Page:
By Tammie Allegro
Families come together in many different ways. Sadly, many families in the immune globulin (IG) community have been torn apart by the trials of chronic illness, which can bring intense stress to the family dynamic. Oftentimes, IG Living readers say they find comfort in the company of people who aren’t biologically family. Frequently, these relationships are built upon similar health challenges; shared experiences breed intimacy and trust.
From early on in my life, family was defined much differently than it was for everyone else I knew. I grew up in a time when the town I lived in was very conservative. People worked for companies for their entire careers, they stayed married and children were raised in a two-parent home. I wasn’t aware of any family that was like ours. My parents divorced when I was 2 and both of my parents remarried. I was adopted by my “Dad” and I changed my full name. My situation was so unique that the school actually had an assembly to discuss my adoption and subsequent name change.
Now, 30 years later, we know that things have changed dramatically. It is more common to be in a home with only one parent than one with two loving parents in their first marriage. So many families are blended with children from previous relationships and marriages. Today, family is about love and stability, not DNA. For some, family is the circle of friends they have surrounding them and supporting them.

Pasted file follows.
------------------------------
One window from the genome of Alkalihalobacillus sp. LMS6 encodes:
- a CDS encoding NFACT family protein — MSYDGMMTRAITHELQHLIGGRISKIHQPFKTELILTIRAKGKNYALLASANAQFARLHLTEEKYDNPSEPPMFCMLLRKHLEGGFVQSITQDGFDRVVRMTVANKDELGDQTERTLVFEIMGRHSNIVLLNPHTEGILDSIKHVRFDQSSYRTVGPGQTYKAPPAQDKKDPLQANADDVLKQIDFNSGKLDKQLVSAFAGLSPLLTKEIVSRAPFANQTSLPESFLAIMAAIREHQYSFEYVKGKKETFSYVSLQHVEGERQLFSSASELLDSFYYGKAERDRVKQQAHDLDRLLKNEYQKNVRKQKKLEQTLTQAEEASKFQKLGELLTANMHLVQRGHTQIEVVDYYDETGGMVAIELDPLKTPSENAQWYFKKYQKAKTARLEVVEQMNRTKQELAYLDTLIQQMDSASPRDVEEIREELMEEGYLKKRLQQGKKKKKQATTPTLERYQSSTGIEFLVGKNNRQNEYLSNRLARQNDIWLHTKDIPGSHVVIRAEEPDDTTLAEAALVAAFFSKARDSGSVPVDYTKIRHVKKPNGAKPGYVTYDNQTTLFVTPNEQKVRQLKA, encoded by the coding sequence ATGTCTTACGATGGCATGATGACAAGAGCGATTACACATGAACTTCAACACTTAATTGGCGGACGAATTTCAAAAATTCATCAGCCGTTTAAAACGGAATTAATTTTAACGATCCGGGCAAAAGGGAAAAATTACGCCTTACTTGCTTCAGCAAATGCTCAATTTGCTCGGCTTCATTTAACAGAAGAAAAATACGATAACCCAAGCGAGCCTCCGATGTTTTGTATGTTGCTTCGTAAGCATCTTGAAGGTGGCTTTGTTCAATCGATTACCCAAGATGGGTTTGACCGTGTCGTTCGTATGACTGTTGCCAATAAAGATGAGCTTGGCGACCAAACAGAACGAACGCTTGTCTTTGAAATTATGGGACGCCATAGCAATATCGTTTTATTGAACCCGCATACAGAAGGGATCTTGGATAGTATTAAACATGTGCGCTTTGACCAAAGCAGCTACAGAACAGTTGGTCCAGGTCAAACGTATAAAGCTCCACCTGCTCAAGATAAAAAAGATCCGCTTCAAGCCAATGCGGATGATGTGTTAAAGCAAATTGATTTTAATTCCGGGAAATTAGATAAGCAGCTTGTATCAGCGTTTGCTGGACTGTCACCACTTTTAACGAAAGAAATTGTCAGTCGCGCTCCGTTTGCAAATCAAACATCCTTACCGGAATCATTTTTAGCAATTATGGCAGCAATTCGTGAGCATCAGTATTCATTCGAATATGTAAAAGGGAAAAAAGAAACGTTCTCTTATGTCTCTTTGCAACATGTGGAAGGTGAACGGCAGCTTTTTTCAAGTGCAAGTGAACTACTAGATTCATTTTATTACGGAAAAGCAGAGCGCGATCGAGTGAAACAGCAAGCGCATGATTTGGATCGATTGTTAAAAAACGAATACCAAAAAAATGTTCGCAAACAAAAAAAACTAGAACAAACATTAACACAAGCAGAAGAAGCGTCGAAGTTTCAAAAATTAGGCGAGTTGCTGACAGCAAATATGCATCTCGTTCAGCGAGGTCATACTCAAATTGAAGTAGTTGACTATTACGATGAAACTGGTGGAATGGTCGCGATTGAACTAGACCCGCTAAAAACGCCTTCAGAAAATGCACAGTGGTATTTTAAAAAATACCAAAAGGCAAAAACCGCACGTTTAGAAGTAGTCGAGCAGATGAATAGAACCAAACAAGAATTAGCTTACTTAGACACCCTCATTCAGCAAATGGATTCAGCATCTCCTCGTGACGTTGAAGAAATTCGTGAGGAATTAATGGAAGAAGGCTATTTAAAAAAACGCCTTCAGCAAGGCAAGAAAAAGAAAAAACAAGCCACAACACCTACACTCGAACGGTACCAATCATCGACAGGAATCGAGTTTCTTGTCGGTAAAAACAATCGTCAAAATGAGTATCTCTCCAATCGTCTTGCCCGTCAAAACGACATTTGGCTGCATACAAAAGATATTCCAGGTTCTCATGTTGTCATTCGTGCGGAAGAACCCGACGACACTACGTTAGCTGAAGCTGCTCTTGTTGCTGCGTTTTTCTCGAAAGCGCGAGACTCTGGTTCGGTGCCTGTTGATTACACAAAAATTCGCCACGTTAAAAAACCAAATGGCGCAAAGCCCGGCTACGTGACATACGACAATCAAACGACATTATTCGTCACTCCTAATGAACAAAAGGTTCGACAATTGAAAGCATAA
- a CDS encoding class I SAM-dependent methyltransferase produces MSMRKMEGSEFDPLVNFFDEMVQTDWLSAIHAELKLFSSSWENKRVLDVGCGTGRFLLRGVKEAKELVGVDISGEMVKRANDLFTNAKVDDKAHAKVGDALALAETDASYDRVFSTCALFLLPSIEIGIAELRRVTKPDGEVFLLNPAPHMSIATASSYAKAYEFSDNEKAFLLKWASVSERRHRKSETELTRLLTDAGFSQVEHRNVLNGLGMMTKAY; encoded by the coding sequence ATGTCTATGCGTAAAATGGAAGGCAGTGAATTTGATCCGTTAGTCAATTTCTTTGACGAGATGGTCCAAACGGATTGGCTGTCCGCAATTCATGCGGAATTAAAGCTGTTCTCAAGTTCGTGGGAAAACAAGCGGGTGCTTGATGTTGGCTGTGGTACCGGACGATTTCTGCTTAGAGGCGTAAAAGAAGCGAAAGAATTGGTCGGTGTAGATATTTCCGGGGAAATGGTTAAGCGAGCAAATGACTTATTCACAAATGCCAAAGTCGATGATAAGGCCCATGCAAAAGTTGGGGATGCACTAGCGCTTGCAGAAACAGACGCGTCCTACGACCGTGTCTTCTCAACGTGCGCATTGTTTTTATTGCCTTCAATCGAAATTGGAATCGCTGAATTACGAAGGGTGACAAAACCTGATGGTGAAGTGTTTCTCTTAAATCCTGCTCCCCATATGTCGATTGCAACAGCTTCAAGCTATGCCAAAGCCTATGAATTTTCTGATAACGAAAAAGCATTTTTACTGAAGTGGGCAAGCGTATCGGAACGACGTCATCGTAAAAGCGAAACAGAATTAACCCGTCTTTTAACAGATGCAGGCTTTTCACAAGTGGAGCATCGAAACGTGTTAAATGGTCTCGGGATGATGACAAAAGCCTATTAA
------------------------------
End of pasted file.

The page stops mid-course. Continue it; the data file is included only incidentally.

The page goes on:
Recently, our family was blessed to adopt a beautiful daughter. No, we didn’t go to an orphanage or an adoption agency. This beautiful girl is my daughter; the person doing the adopting was my husband. My daughter is 16, and we have been a family for seven years. Making things “official” made me reflect on the dynamic of the family. While, we didn’t need a piece of paper to tell us we were a family, that day meant more to me and my family than I can express in words. They say a picture is worth a thousand words, and the smiles on our faces that day speak volumes.
The bonds in a family begin with love and stay strong with commitment and mercy. For those with chronic illness, the sense of isolation often happens due to loved ones not understanding what they are going through. This is why many turn to support from the only people who truly do know their pain. They seek comfort in communities like ours filled with people who also are traveling their special and profoundly difficult path. These shared experiences bring a sense of belonging that they might not have experienced ever in their lifetime.
Have you found “family” in support groups and friendships that you were missing in your life? Have you become that family for someone else? What do you do to support each other?